(Bloomberg) -- California on Wednesday reallocated $600 million of private activity bonds formerly awarded to Fortress Investment Group’s Las Vegas tourist train to affordable housing needs, a win for developers trying to ease the state’s severe shortage of homes.
The company’s Brightline West venture earlier this year had received its entire request of the limited resource, as well as bonds from Nevada, and offered as much as $3.2 billion of debt leveraged from the allocations. But it failed to get enough investors on board, letting California reclaim the bonds.
State officials had considered giving some of the debt to projects other than housing even though such construction was being stalled because of lack of bonds. Moving the entire allotment to housing is enough to fund about a third of projects that didn’t receive any bond awards this year, according to an analysis by the nonprofit California Housing Partnership.
“It’s a great outcome,” said Matt Schwartz, president and chief executive officer of the partnership, adding that housing is the “state’s number one priority.”
“This decision will result in 2,600 additional affordable homes and boost economic activity at a time when the state needs both desperately,” he said.
California has five of the country’s 10 most expensive residential markets, an estimated shortfall of 1.3 million affordable units, and several cities with sky-high homelessness rates.
High-Speed Rail Bonds Could Help Fund New Housing in California
The Debt Limit Allocation Committee, which controls the allotment of bonds, voted to allocate all to affordable housing projects, first prioritizing those that serve extremely low income residents, said committee chair and Treasurer Fiona Ma Wednesday after the meeting. “They are the most vulnerable populations,” she said.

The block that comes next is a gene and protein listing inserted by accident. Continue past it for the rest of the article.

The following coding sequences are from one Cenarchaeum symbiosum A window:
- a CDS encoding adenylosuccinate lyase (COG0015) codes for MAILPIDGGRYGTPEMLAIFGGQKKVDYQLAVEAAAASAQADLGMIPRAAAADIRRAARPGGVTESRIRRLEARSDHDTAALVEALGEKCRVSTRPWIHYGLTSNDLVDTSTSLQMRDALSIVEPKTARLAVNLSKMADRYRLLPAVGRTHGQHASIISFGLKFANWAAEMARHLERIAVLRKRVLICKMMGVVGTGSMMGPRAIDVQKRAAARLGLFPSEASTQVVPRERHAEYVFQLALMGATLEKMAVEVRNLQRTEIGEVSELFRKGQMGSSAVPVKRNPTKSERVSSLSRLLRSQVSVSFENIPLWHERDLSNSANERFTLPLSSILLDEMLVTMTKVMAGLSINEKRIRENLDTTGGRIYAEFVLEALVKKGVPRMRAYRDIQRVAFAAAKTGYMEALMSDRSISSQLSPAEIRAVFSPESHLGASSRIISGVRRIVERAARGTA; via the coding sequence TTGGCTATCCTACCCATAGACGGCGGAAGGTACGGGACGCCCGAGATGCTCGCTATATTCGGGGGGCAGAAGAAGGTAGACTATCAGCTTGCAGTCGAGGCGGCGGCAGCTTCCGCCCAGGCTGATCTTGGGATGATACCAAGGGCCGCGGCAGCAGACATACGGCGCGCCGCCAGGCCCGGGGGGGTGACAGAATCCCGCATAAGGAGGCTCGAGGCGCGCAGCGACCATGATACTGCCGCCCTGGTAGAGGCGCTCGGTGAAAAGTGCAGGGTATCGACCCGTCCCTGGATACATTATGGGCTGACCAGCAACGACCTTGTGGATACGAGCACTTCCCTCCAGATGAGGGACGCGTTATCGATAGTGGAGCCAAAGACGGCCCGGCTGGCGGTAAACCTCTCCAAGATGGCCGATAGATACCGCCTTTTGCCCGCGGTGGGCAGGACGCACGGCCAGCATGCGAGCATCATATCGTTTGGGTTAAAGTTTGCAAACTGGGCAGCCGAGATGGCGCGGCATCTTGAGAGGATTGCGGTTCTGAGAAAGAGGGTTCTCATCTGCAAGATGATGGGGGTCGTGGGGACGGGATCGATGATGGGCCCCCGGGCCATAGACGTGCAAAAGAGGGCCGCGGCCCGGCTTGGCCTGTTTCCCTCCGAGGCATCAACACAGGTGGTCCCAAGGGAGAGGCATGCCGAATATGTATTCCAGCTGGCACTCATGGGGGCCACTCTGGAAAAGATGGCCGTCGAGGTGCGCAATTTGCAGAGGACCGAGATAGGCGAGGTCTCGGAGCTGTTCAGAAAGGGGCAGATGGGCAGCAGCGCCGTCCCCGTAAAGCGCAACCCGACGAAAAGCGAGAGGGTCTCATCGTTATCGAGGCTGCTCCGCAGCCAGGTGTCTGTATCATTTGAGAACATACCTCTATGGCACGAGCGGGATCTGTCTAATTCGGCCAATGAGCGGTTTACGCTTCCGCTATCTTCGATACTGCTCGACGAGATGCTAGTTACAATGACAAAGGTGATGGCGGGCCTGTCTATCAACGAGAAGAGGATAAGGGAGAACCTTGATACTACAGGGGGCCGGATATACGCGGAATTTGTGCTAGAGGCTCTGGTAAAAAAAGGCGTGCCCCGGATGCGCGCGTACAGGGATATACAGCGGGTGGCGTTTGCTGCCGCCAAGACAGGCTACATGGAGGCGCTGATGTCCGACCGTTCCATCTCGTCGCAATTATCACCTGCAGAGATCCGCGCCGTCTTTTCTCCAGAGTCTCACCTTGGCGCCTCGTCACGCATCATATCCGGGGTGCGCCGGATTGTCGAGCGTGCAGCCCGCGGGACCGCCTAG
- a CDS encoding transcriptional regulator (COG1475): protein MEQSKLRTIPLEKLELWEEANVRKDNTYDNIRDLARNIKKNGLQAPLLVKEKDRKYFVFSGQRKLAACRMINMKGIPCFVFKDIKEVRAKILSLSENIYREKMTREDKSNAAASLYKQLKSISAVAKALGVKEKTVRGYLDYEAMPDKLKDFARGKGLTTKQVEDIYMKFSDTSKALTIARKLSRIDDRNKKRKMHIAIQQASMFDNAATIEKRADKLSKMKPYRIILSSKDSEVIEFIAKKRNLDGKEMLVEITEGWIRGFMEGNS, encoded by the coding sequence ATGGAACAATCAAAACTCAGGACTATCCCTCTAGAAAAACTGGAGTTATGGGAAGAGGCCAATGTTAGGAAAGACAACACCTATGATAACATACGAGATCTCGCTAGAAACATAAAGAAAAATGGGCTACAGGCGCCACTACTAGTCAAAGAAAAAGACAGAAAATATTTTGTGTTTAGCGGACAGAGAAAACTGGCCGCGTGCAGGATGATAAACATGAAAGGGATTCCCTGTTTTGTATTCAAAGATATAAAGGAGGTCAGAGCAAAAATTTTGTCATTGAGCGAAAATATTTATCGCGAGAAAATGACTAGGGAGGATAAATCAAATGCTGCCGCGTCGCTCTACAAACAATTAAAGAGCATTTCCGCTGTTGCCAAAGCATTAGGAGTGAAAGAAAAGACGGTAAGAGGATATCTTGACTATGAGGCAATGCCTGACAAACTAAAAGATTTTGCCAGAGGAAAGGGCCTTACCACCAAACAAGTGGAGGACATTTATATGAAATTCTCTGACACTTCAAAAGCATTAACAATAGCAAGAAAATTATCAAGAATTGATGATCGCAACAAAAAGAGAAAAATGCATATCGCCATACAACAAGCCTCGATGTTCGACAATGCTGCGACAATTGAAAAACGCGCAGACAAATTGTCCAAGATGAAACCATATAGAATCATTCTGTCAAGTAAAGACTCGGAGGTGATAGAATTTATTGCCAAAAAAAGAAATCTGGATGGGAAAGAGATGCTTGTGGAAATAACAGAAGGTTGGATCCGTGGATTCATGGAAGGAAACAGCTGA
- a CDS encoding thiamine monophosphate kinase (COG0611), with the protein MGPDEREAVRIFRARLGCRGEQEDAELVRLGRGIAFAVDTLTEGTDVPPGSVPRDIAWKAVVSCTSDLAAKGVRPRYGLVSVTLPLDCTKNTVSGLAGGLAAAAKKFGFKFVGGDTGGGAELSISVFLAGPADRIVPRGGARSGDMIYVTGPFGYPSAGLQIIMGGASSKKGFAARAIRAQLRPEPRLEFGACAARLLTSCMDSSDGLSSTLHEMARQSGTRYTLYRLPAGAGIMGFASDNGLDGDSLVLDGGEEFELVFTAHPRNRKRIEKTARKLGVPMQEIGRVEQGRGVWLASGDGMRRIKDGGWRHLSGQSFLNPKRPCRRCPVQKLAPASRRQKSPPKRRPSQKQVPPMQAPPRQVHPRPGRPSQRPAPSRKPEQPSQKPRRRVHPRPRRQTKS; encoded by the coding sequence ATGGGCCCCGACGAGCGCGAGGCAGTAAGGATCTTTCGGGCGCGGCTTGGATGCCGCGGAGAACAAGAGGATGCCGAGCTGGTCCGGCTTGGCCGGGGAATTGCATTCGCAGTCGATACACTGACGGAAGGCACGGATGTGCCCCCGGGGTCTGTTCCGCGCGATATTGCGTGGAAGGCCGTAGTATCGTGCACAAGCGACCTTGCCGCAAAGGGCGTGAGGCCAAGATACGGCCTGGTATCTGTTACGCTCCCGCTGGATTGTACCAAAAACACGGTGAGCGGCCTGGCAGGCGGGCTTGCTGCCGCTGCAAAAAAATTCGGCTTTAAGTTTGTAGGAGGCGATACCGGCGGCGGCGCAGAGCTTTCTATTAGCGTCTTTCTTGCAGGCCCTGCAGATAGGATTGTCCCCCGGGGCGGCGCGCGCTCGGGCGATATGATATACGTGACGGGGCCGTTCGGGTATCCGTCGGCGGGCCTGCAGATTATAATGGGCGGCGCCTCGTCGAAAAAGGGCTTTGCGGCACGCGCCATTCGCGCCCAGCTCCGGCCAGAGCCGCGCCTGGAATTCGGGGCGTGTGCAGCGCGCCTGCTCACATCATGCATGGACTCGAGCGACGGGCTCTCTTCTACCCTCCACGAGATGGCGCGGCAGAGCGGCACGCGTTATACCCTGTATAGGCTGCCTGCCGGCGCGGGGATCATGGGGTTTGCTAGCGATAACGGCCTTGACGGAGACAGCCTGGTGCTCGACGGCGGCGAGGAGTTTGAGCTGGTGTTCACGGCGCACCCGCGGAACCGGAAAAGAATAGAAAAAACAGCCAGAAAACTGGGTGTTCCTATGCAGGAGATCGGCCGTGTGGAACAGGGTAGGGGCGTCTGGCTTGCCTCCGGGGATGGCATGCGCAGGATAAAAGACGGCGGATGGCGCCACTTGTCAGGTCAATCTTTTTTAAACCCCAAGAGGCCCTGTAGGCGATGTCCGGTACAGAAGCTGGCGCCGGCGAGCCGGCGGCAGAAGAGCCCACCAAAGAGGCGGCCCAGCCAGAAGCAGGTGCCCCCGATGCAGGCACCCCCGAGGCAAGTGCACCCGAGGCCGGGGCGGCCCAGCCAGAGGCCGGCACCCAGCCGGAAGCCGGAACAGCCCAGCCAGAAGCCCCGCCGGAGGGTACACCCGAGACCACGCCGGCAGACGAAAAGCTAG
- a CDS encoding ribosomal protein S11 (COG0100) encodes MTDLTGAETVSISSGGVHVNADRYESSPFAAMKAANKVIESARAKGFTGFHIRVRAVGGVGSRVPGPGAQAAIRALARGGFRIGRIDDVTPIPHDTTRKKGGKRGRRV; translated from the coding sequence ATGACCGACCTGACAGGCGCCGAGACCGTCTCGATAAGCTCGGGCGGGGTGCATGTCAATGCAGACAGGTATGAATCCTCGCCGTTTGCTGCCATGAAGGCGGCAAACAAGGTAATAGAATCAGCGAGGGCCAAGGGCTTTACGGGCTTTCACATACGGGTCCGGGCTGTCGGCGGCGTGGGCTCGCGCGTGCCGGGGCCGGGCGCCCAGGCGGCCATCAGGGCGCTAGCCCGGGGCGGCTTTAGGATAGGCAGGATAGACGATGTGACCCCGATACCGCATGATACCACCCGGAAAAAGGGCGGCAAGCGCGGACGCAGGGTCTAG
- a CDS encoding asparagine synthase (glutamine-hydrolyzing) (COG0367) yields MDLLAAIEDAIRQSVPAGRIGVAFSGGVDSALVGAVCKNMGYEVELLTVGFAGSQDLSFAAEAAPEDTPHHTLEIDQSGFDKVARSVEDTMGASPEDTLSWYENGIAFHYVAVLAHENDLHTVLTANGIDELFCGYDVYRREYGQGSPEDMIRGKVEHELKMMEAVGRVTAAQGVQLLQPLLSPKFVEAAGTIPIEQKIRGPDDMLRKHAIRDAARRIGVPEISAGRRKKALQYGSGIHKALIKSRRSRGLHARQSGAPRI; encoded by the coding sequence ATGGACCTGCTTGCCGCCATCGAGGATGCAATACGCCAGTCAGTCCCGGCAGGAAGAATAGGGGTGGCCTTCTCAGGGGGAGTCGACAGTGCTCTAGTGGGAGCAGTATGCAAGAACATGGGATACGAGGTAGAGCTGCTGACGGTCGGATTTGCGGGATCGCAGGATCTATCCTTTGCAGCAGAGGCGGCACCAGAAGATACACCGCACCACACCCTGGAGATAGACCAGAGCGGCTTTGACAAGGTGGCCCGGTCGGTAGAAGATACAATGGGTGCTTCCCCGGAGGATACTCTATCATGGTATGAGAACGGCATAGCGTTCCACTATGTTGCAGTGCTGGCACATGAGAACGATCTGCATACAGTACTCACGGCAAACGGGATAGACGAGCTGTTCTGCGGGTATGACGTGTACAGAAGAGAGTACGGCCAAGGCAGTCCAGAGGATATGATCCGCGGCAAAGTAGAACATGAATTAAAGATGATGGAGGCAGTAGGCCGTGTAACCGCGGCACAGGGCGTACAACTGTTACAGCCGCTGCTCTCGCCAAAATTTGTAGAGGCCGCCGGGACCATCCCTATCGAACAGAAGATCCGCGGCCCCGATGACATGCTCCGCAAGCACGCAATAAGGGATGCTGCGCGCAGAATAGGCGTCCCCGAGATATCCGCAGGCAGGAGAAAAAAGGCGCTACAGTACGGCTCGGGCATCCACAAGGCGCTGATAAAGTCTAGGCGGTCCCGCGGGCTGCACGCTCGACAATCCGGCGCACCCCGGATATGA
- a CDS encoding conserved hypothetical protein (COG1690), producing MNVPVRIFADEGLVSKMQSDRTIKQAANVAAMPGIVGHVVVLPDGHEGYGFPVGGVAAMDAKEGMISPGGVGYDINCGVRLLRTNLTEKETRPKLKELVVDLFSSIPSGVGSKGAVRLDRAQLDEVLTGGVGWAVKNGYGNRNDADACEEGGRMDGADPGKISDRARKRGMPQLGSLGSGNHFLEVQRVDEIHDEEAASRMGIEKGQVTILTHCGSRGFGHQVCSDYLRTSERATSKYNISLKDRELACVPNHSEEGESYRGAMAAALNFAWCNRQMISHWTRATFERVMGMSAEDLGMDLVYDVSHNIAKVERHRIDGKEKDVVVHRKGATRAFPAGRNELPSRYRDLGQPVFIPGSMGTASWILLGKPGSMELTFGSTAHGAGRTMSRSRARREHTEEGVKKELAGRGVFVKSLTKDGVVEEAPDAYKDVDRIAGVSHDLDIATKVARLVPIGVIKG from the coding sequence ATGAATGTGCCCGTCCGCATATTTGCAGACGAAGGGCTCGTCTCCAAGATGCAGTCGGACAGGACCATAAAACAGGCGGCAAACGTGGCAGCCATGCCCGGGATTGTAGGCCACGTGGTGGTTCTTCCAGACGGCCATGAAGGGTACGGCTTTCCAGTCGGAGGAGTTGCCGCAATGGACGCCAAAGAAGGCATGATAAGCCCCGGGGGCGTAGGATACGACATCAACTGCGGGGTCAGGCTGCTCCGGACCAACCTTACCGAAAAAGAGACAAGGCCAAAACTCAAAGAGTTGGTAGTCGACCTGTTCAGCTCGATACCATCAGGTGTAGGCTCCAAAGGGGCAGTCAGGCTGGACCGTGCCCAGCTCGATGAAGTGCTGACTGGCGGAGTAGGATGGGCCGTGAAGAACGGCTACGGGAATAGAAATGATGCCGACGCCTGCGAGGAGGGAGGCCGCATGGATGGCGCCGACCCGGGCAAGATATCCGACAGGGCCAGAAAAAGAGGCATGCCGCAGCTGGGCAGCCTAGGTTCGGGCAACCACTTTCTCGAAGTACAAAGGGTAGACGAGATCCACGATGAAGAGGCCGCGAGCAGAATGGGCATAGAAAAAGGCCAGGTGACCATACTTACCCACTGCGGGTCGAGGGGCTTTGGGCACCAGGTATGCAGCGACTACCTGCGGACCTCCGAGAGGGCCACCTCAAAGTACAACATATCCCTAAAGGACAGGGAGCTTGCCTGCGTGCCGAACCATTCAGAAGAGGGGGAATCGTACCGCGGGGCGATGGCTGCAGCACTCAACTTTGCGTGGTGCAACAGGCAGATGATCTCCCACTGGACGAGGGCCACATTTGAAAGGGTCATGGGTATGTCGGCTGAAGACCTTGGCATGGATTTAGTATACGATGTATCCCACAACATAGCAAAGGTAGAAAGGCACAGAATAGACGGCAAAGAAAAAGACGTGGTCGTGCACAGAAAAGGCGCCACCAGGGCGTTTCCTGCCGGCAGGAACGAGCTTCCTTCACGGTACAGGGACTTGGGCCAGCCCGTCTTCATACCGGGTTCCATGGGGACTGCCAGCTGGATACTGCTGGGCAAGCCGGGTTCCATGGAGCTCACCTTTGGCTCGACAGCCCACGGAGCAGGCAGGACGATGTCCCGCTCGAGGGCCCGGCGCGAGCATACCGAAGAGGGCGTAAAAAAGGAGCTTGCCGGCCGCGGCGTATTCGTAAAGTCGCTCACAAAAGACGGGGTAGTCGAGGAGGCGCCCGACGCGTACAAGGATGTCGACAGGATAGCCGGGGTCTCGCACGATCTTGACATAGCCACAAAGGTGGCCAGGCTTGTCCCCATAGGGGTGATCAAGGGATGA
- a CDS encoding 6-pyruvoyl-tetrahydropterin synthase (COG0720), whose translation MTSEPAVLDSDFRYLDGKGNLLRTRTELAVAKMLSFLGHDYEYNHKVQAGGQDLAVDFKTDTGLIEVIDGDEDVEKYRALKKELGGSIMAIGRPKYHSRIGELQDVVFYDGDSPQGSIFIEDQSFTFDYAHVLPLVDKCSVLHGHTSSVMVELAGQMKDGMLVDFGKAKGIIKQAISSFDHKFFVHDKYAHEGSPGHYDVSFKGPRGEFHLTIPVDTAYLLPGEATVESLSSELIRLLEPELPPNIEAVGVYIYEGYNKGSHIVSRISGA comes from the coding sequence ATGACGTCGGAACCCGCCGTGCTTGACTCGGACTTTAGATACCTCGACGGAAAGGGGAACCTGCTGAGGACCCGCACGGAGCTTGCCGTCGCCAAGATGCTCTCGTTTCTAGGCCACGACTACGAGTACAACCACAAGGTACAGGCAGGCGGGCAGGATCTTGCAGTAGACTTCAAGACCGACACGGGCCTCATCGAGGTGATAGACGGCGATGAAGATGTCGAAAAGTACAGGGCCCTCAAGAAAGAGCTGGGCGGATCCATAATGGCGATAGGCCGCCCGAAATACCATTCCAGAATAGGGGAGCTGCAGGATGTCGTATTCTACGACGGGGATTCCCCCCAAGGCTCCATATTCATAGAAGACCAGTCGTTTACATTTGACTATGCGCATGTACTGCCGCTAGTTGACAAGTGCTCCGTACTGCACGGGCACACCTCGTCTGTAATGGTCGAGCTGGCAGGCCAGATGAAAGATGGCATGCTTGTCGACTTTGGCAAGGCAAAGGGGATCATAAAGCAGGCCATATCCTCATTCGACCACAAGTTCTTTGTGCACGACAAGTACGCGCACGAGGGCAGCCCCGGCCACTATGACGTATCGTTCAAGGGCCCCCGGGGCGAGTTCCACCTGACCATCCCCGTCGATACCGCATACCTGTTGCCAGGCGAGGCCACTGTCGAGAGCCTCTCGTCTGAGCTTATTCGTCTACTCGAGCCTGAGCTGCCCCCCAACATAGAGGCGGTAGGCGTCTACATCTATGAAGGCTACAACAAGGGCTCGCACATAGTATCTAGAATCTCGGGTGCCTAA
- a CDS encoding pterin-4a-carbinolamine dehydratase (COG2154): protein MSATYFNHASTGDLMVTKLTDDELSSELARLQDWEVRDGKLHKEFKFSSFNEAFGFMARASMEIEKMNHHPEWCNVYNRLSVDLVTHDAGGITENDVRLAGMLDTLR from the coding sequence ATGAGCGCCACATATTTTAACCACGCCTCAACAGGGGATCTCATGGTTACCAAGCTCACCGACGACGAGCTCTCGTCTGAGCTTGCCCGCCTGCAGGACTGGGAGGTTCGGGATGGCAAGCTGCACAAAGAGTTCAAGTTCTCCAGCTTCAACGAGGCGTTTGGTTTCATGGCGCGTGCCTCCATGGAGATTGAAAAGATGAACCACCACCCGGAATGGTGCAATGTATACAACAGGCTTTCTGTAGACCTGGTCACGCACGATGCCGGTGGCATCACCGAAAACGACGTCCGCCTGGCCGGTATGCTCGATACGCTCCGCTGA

Ma had earlier said the state had important priorities other than housing and suggested some of the Brightline bonds could go to non-housing uses such as waste facilities. But on Wednesday she said there were no such projects ready to go.
The move followed Tuesday’s report from California Auditor Elaine Howle that said the committee wasted $2.7 billion of bonds that could have gone toward affordable housing. Howle’s report, which didn’t mention the rail project, noted that the agency over the years made “questionable” decisions “that contradicted its legislative priorities.” It recommended the termination of the committee and giving its functions to another agency that controls tax credits.
(Updates with comment in fourth paragraph.)
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